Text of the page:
The opinion of the court was delivered by: DUFFY
Sidney Danielson, Regional Director for Region 2 of the National Labor Relations Board (hereinafter "NLRB") has petitioned on behalf of the NLRB for an order pursuant to § 10(l) of the National Labor Relations Act (hereinafter "NLRA"), 29 U.S.C. § 160(l), enjoining (1) the Fur Dressers, Local No. 2F, (2) the Fur and Floorworkers Union, Local 3, and (3) the Joint Board of Fur Leather and Machine Workers, all of the Amalgamated Meat Cutters and Butchers Workmen of North America, AFL-CIO, from engaging in conduct allegedly violative of § 8(b)(4)(ii)(B) of the NLRA, 29 U.S.C. § 158(b)(4)(ii)(B).
The facts giving rise to the petition were presented at a hearing before me and are as follows. South American Fur and Skin Co., Inc. (hereinafter "South American"), a New York corporation, imports furs and skins from Southern Skin Trading Corp. (hereinafter "Southern Skin"), an Argentinian corporation. Apparently, according to Argentinian law, a maximum of 20 per cent of the skins exported by a given company can be "raw" or unprocessed skins. The balance of skins exported must first be "dressed" or processed. Since coming into existence in April of 1975, South American has imported dressed skins.
Pursuant to an agreement with Mirode Co., a New Jersey company, South American sends the imported dressed skins to Mirode for some additional processing before selling the skins to manufacturers. Mirode apparently has a collective bargaining agreement with a local of the International Brotherhood of Teamsters. Respondent Locals 2F and 3 at one time had been involved in a representation dispute with Mirode which had occasioned the filing by Mirode, with the Newark office of the NLRB, of an unfair labor practice charge against the two locals. That dispute was settled by a consent order without any finding or admission of culpability by the locals.
In late April and early May, Philip Fabrykant, President and sole employee of South American, was approached on various occasions by Henry Foner, the president of respondent Joint Board of Fur Leather and Machine Workers, by Jack Mazin and Seymour Sobin of Local 2F, and by Paul Catani of Local 3, all of whom expressed displeasure with South American's importation of dressed skins. According to Mr. Fabrykant the representatives of respondents warned him that he would have "trouble", that customers would return skins as defective, and that the unions would picket his business if the importation of dressed skins was not curtailed.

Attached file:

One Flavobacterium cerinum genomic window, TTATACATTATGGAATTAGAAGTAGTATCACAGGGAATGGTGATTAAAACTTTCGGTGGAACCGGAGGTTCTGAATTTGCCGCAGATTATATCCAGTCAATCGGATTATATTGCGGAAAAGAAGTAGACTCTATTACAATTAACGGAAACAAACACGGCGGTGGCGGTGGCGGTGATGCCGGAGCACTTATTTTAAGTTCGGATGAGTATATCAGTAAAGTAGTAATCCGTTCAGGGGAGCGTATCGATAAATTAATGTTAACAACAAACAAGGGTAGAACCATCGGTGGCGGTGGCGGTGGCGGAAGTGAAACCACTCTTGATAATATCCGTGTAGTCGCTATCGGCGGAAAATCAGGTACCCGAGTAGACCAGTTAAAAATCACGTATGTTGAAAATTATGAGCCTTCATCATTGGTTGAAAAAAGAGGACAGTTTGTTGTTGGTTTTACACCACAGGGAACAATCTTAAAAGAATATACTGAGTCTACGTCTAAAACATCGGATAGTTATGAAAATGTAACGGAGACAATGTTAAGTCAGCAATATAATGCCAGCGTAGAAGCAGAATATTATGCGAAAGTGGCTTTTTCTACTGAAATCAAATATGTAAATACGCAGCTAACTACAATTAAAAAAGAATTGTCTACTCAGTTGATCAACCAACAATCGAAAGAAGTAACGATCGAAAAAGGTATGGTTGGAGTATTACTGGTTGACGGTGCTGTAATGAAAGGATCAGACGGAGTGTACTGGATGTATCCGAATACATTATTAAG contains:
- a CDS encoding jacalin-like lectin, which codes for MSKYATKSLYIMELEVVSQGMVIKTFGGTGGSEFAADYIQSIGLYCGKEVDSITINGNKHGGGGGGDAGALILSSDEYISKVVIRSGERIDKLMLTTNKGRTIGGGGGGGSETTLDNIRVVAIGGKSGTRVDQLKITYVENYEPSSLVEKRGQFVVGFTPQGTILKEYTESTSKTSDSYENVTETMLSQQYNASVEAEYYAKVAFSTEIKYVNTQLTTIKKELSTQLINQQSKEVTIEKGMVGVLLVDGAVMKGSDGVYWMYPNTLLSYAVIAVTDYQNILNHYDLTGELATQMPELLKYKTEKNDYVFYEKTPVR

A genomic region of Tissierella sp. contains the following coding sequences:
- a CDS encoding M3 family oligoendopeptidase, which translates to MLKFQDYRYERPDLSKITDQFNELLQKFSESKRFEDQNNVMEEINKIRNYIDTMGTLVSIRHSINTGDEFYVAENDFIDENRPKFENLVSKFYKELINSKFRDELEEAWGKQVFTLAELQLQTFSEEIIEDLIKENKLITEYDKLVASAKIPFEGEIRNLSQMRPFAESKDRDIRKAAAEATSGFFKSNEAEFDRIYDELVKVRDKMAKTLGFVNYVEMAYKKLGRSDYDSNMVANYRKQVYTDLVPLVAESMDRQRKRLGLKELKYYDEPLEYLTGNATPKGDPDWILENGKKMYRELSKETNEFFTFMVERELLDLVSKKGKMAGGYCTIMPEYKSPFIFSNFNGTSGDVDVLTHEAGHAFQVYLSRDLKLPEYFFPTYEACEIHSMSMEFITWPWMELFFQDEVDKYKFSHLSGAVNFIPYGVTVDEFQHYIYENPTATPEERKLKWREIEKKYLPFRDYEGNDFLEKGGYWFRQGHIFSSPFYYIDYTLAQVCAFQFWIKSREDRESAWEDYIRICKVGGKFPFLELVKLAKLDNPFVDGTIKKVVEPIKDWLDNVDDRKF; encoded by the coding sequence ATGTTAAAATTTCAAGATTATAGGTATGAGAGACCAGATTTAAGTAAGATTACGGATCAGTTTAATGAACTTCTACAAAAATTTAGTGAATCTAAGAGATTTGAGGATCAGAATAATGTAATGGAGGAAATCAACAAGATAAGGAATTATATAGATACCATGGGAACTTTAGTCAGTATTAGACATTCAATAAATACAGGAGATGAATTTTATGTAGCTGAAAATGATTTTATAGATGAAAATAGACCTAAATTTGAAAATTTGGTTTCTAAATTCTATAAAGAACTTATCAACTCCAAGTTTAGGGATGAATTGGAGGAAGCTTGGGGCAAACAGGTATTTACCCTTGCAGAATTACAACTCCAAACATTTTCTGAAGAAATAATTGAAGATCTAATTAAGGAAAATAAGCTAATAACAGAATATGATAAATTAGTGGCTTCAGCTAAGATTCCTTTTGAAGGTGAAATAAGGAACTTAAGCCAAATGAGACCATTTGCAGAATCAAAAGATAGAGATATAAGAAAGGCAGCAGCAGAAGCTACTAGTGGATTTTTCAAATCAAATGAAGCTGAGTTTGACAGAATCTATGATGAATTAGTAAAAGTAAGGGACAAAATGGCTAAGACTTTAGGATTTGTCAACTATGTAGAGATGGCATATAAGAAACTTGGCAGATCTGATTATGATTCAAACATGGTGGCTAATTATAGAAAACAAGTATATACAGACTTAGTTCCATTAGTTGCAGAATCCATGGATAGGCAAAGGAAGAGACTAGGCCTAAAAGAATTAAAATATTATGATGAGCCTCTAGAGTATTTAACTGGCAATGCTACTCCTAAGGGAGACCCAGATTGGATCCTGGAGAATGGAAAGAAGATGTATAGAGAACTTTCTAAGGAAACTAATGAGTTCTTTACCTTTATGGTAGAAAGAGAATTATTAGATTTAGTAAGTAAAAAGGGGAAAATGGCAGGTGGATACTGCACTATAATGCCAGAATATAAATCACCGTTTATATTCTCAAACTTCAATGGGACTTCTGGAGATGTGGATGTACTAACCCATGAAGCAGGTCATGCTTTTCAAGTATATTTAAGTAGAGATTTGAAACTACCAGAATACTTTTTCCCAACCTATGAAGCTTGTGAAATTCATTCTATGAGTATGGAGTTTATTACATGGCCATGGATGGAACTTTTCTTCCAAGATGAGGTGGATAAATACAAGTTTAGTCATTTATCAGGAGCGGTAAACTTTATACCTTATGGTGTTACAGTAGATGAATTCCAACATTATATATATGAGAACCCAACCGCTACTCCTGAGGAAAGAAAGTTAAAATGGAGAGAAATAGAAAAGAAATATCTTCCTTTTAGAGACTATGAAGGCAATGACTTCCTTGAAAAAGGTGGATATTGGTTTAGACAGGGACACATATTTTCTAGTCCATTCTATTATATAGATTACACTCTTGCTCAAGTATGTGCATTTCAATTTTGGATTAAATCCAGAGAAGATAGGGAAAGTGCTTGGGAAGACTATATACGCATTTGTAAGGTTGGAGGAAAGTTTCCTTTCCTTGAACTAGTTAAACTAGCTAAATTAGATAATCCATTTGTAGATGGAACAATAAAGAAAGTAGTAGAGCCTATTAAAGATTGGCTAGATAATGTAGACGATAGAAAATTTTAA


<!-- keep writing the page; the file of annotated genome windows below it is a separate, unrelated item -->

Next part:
There was also a suggestion that Fabrykant send the dressed furs out to union shops for additional processing at the full cost of dressing, in which case no picketing would be caused by the union organizers. Fabrykant apparently rejected this suggestion as economically infeasible.
On May 8, 1975 the respondents commenced picketing South American. The signs read:
Don't Buy Argentine Dressed Fur Skins Sold by South American Fur & Skin Company
Local 2F and 3F, Joint Board, AMC
This is an appeal to consumers and customers and not to employees.
According to respondents, their picketing was prompted by a desire to preserve and create jobs for members of the unions in an allegedly dying industry. Various union and industry members testified to the attrition over recent years in the number of jobs and work available to fur dressers in New York.
On May 9, 1975, when Mirode employees came to pick up some skins, Mazin and Catani allegedly warned Fabrykant that if he allowed the skins to leave the store that Fabrykant would be "a dead man in the market." On May 12, 1975, when Mirode employees returned with the skins a fight developed between the pickets and the Mirode employees.
At the hearing on the petition, respondent Locals 2F and 3 agreed to the entry of an order enjoining them from engaging in any violence, interfering with pickups and deliveries, and from blocking the ingress or egress from South American.
They argued that the basis for their consent was that the incidents mentioned above would not be repeated and should ...